Lehman Brothers Collapse and Trial: Richard Fuld Jr. Tom Williams/Roll Call/Getty Images

The Making of Lehman Brothers II

A serious legislative effort, supported by the Trump administration, is underway to reduce the level of scrutiny applied to banks that are on the verge of becoming systemically important. If congressional Republicans have their way, financial stability will be at greater risk than at any time since the 2008 crisis.

WASHINGTON, DC – Last week, with some fanfare, the US Treasury Department released a report on what to do about the Orderly Liquidation Authority. The OLA, created under the Dodd-Frank financial reform legislation of 2010, was intended to prevent a recurrence of what happened in September 2008, when one failing firm, Lehman Brothers, was able to trigger a cascade effect that nearly destroyed the financial system.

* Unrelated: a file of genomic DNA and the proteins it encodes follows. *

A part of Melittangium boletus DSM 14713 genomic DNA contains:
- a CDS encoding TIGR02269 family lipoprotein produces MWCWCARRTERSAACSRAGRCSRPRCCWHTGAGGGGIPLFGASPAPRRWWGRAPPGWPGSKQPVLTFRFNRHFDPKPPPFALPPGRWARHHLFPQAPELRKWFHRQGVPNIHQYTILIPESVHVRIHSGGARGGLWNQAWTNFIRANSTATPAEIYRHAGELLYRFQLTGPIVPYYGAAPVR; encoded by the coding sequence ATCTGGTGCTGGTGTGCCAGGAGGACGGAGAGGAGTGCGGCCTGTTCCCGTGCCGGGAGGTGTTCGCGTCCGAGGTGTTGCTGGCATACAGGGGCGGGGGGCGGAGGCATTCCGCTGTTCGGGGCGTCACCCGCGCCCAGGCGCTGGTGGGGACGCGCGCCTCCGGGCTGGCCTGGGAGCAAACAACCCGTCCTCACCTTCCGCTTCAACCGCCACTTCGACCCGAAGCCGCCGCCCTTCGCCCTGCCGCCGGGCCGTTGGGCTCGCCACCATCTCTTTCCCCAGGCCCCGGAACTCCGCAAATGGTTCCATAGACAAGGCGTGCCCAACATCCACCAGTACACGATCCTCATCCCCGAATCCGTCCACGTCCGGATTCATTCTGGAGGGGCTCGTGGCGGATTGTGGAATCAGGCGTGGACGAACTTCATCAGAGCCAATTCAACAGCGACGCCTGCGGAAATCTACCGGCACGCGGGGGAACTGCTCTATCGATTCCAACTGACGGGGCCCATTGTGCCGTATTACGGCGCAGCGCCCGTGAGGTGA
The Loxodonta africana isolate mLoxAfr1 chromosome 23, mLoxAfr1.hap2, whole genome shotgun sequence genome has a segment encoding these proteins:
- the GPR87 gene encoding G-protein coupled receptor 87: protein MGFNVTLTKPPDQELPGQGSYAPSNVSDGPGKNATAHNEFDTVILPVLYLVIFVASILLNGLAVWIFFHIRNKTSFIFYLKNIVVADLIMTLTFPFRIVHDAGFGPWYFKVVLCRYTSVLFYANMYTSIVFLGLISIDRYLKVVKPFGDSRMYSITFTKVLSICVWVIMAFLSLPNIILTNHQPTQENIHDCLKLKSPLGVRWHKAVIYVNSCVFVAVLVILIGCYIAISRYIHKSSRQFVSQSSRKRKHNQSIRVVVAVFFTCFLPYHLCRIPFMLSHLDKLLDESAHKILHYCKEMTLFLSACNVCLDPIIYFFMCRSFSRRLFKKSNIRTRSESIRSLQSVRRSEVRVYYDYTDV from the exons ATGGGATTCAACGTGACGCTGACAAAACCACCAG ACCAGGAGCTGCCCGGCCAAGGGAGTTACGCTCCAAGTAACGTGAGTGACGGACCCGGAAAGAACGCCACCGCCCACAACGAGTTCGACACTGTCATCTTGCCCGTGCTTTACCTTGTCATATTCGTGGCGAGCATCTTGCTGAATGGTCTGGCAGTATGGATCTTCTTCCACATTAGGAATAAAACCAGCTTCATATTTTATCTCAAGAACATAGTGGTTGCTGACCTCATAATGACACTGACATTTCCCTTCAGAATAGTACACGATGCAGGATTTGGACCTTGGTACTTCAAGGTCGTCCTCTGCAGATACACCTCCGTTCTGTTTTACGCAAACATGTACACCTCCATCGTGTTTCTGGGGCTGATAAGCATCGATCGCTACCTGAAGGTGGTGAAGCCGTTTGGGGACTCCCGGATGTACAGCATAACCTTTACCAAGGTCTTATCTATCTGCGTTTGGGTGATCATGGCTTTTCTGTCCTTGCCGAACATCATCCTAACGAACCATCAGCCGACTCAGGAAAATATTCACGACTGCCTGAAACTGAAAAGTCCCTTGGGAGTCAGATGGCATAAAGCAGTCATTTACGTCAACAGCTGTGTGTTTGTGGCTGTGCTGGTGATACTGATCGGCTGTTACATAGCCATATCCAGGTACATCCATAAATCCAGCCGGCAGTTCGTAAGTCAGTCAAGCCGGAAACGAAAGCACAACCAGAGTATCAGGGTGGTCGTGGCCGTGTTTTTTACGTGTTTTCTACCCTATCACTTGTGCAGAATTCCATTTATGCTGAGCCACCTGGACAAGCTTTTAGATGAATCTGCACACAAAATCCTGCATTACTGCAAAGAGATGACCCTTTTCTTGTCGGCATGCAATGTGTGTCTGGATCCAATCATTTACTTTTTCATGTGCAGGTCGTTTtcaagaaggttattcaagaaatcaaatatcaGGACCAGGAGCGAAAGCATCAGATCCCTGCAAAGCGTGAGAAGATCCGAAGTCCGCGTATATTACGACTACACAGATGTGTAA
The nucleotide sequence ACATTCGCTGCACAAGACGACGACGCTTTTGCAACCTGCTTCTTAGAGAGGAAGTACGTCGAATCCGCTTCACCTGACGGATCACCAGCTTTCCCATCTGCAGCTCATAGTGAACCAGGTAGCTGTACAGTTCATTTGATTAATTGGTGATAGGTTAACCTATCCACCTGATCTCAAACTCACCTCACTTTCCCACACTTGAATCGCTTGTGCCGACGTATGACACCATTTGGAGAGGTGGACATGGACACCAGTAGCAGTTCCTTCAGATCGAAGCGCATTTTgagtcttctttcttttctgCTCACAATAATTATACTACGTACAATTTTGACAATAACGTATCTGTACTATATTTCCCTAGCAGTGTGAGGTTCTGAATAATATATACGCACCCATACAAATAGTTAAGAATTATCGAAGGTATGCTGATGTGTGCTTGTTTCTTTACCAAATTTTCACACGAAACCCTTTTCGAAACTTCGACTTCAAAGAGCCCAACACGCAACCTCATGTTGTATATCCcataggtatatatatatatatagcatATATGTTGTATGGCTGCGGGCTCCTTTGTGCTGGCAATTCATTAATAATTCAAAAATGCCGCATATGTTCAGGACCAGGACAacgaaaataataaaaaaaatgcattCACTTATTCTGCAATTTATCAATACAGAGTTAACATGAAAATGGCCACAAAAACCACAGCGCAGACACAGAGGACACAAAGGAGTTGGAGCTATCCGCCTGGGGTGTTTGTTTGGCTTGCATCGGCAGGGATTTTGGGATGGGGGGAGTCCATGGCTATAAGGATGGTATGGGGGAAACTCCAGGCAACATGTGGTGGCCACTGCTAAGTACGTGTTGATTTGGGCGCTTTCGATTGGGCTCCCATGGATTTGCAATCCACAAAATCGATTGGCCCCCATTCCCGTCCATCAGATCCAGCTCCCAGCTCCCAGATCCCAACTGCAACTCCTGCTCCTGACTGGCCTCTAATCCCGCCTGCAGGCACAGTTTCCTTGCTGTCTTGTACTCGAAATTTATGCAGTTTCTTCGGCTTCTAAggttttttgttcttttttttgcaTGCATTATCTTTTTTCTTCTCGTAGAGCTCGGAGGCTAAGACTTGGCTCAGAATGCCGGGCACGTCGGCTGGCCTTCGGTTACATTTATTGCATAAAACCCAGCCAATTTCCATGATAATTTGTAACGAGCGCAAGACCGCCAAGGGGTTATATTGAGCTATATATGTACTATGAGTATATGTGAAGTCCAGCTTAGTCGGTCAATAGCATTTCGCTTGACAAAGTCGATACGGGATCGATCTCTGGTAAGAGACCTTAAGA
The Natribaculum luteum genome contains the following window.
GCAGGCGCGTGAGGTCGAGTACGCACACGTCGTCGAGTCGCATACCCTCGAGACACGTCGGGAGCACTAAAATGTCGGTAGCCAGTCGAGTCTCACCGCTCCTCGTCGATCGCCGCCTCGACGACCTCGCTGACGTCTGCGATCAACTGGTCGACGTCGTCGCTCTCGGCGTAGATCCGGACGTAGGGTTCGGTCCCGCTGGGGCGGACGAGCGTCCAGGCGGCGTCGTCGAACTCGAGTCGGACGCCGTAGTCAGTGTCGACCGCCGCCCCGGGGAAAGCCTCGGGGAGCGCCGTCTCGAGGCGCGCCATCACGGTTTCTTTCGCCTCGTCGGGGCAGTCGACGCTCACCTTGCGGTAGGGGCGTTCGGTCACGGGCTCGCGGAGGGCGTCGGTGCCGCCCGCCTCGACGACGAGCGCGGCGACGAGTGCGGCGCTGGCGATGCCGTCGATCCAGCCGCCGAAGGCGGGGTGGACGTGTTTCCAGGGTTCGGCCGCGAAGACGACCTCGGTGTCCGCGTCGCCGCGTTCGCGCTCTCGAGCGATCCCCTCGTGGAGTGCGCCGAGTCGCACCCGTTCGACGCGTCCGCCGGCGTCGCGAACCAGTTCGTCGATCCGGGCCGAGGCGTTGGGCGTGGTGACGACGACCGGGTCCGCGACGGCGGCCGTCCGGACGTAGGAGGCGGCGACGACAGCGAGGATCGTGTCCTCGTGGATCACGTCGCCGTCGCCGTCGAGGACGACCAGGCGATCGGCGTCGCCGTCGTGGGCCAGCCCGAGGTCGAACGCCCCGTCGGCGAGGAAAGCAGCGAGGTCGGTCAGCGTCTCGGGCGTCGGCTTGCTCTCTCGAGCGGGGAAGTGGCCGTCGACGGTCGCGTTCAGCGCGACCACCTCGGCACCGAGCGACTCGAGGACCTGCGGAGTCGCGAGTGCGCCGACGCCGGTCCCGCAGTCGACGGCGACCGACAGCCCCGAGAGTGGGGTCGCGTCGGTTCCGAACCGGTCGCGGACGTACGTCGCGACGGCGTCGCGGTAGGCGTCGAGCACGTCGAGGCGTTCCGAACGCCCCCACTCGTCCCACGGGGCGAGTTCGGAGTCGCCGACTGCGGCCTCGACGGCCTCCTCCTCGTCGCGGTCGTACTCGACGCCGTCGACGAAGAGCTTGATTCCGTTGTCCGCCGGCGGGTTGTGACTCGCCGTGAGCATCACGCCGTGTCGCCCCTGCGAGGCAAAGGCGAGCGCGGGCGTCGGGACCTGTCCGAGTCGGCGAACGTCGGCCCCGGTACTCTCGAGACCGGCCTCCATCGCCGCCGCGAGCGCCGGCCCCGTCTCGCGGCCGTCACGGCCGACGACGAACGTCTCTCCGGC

The OLA allows the Federal Deposit Insurance Corporation (FDIC), subject to reasonable safeguards, to take over a failing financial firm and wind it down in an orderly manner – very much in line with what happens, with some regularity, when a small bank becomes insolvent. Although the Treasury report reads more like a political document rather than a well-reasoned technical assessment, it still comes to a sensible conclusion: keep the OLA in place. Unfortunately, the report also masks a broader legislative and regulatory agenda that will add unnecessary risk – and a lot of it – to the financial system.

The OLA has attracted a great deal of bipartisan support in recent years, including on the FDIC’s Systemic Resolution Advisory Committee (the SRAC, of which I am a member). But some highly influential Republicans on the House Financial Services Committee have attacked the OLA relentlessly, arguing that it represents a government bailout-in-waiting. They want to abolish it, and insist that failing financial firms simply go through a court-supervised bankruptcy process.